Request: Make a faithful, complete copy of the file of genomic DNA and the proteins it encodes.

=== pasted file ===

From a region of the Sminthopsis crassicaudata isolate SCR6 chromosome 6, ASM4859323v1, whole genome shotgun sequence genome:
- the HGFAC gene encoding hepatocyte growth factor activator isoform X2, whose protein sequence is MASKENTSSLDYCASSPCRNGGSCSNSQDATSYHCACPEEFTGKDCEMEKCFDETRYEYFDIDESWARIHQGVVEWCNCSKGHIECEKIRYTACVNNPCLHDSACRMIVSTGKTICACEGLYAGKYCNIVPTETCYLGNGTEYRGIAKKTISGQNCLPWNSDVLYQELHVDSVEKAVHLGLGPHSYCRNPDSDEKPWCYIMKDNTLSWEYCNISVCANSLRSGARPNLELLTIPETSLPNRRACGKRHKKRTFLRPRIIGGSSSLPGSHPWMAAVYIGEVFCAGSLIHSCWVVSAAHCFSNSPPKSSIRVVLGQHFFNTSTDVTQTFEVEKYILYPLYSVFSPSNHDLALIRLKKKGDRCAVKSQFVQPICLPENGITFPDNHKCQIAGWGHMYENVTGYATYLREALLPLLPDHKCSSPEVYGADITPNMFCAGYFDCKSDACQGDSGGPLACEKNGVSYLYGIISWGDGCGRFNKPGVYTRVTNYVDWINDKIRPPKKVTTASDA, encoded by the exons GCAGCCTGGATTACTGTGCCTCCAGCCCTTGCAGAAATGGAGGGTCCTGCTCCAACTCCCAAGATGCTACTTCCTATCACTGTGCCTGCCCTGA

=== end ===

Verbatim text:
From a region of the Sminthopsis crassicaudata isolate SCR6 chromosome 6, ASM4859323v1, whole genome shotgun sequence genome:
- the HGFAC gene encoding hepatocyte growth factor activator isoform X2, whose protein sequence is MASKENTSSLDYCASSPCRNGGSCSNSQDATSYHCACPEEFTGKDCEMEKCFDETRYEYFDIDESWARIHQGVVEWCNCSKGHIECEKIRYTACVNNPCLHDSACRMIVSTGKTICACEGLYAGKYCNIVPTETCYLGNGTEYRGIAKKTISGQNCLPWNSDVLYQELHVDSVEKAVHLGLGPHSYCRNPDSDEKPWCYIMKDNTLSWEYCNISVCANSLRSGARPNLELLTIPETSLPNRRACGKRHKKRTFLRPRIIGGSSSLPGSHPWMAAVYIGEVFCAGSLIHSCWVVSAAHCFSNSPPKSSIRVVLGQHFFNTSTDVTQTFEVEKYILYPLYSVFSPSNHDLALIRLKKKGDRCAVKSQFVQPICLPENGITFPDNHKCQIAGWGHMYENVTGYATYLREALLPLLPDHKCSSPEVYGADITPNMFCAGYFDCKSDACQGDSGGPLACEKNGVSYLYGIISWGDGCGRFNKPGVYTRVTNYVDWINDKIRPPKKVTTASDA, encoded by the exons GCAGCCTGGATTACTGTGCCTCCAGCCCTTGCAGAAATGGAGGGTCCTGCTCCAACTCCCAAGATGCTACTTCCTATCACTGTGCCTGCCCTGA